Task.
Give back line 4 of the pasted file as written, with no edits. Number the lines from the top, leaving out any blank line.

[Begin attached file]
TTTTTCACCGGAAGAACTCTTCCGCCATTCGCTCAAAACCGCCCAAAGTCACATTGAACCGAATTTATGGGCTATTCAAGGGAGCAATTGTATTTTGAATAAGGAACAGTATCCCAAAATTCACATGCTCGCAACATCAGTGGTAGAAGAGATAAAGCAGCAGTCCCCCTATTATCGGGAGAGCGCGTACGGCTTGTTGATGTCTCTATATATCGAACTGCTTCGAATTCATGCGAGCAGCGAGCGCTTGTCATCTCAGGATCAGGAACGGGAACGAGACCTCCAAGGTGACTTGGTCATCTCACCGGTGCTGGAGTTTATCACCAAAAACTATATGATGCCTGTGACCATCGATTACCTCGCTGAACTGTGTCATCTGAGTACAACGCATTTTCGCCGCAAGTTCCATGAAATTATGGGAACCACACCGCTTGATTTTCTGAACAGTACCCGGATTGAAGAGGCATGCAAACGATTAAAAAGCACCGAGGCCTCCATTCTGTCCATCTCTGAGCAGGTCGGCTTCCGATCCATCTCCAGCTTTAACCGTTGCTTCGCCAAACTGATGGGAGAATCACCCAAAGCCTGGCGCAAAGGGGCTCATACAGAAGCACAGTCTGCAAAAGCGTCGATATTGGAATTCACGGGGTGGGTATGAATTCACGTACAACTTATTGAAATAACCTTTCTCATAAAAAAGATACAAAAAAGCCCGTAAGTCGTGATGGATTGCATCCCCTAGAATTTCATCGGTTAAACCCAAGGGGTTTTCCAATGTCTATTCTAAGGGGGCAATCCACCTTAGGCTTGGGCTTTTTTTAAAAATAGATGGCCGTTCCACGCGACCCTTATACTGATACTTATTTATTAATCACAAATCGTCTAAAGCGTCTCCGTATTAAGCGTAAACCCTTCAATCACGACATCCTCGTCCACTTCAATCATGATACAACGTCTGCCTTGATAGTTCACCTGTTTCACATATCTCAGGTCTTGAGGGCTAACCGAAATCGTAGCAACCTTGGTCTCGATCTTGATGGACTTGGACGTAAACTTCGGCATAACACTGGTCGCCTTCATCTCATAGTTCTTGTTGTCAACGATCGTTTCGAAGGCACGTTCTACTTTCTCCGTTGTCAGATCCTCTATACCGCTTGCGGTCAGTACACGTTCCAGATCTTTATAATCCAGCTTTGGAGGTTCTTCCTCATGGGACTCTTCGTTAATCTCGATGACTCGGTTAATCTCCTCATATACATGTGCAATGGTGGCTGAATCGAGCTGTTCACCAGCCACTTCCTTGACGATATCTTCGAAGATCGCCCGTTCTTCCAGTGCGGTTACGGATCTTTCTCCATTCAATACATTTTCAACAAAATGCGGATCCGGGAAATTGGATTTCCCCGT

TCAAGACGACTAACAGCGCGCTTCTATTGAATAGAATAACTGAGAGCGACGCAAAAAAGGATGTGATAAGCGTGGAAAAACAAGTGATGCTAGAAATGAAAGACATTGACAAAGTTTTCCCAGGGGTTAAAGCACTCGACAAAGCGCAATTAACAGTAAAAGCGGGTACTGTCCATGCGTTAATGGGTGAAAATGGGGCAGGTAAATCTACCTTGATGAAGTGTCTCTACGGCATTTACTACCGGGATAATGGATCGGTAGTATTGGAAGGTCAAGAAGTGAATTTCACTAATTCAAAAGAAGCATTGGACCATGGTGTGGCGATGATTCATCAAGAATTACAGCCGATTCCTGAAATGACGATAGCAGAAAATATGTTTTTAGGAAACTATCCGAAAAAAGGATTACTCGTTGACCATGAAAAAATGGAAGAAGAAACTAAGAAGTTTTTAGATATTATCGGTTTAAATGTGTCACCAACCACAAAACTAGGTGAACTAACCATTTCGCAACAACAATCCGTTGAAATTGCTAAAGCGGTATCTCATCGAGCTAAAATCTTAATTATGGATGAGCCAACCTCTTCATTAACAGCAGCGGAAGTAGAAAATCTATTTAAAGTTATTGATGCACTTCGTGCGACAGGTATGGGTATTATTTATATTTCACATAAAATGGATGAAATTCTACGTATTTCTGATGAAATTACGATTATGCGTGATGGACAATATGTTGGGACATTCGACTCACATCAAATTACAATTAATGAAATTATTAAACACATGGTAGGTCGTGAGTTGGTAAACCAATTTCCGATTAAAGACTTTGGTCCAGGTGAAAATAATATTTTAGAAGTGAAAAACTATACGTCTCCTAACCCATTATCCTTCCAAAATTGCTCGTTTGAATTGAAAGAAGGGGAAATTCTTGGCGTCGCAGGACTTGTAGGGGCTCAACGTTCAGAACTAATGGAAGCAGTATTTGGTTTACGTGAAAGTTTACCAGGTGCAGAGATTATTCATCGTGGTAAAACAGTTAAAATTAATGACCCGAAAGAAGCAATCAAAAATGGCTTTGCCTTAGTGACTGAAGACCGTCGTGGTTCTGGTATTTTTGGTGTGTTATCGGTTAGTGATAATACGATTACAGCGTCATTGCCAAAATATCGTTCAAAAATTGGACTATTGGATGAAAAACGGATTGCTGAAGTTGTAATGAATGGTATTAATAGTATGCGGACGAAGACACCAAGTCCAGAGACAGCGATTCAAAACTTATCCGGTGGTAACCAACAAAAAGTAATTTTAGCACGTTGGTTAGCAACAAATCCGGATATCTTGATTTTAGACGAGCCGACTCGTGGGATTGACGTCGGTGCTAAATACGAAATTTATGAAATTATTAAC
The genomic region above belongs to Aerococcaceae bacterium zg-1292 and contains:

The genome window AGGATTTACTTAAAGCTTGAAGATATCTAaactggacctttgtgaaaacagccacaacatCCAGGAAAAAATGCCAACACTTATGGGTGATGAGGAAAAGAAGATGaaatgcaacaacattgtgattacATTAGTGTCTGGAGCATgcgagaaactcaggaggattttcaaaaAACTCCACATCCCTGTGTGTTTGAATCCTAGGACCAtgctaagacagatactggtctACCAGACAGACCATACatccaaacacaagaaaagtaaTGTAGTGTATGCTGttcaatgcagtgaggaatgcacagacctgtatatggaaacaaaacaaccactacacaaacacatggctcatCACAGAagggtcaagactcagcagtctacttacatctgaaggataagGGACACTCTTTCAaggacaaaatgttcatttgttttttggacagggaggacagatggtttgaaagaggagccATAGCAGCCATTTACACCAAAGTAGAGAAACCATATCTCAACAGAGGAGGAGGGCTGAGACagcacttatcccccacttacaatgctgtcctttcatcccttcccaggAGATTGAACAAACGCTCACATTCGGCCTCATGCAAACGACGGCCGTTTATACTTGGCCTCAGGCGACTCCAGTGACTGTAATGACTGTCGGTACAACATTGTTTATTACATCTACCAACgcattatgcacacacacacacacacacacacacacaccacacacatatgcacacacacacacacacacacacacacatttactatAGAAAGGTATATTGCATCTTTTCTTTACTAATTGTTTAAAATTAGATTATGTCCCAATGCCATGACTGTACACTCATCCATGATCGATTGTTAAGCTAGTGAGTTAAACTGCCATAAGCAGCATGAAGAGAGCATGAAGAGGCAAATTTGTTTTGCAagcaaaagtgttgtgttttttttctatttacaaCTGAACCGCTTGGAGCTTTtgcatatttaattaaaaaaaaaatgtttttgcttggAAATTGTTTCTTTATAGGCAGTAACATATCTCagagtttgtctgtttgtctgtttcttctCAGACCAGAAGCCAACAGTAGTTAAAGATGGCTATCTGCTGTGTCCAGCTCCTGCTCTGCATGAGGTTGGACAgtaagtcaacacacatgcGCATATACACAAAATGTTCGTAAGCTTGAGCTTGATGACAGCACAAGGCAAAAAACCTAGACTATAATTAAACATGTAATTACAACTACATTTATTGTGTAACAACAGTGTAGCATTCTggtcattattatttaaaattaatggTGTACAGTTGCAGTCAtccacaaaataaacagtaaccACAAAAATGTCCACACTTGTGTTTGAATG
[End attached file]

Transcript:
The genome window AGGATTTACTTAAAGCTTGAAGATATCTAaactggacctttgtgaaaacagccacaacatCCAGGAAAAAATGCCAACACTTATGGGTGATGAGGAAAAGAAGATGaaatgcaacaacattgtgattacATTAGTGTCTGGAGCATgcgagaaactcaggaggattttcaaaaAACTCCACATCCCTGTGTGTTTGAATCCTAGGACCAtgctaagacagatactggtctACCAGACAGACCATACatccaaacacaagaaaagtaaTGTAGTGTATGCTGttcaatgcagtgaggaatgcacagacctgtatatggaaacaaaacaaccactacacaaacacatggctcatCACAGAagggtcaagactcagcagtctacttacatctgaaggataagGGACACTCTTTCAaggacaaaatgttcatttgttttttggacagggaggacagatggtttgaaagaggagccATAGCAGCCATTTACACCAAAGTAGAGAAACCATATCTCAACAGAGGAGGAGGGCTGAGACagcacttatcccccacttacaatgctgtcctttcatcccttcccaggAGATTGAACAAACGCTCACATTCGGCCTCATGCAAACGACGGCCGTTTATACTTGGCCTCAGGCGACTCCAGTGACTGTAATGACTGTCGGTACAACATTGTTTATTACATCTACCAACgcattatgcacacacacacacacacacacacacacaccacacacatatgcacacacacacacacacacacacacacatttactatAGAAAGGTATATTGCATCTTTTCTTTACTAATTGTTTAAAATTAGATTATGTCCCAATGCCATGACTGTACACTCATCCATGATCGATTGTTAAGCTAGTGAGTTAAACTGCCATAAGCAGCATGAAGAGAGCATGAAGAGGCAAATTTGTTTTGCAagcaaaagtgttgtgttttttttctatttacaaCTGAACCGCTTGGAGCTTTtgcatatttaattaaaaaaaaaatgtttttgcttggAAATTGTTTCTTTATAGGCAGTAACATATCTCagagtttgtctgtttgtctgtttcttctCAGACCAGAAGCCAACAGTAGTTAAAGATGGCTATCTGCTGTGTCCAGCTCCTGCTCTGCATGAGGTTGGACAgtaagtcaacacacatgcGCATATACACAAAATGTTCGTAAGCTTGAGCTTGATGACAGCACAAGGCAAAAAACCTAGACTATAATTAAACATGTAATTACAACTACATTTATTGTGTAACAACAGTGTAGCATTCTggtcattattatttaaaattaatggTGTACAGTTGCAGTCAtccacaaaataaacagtaaccACAAAAATGTCCACACTTGTGTTTGAATG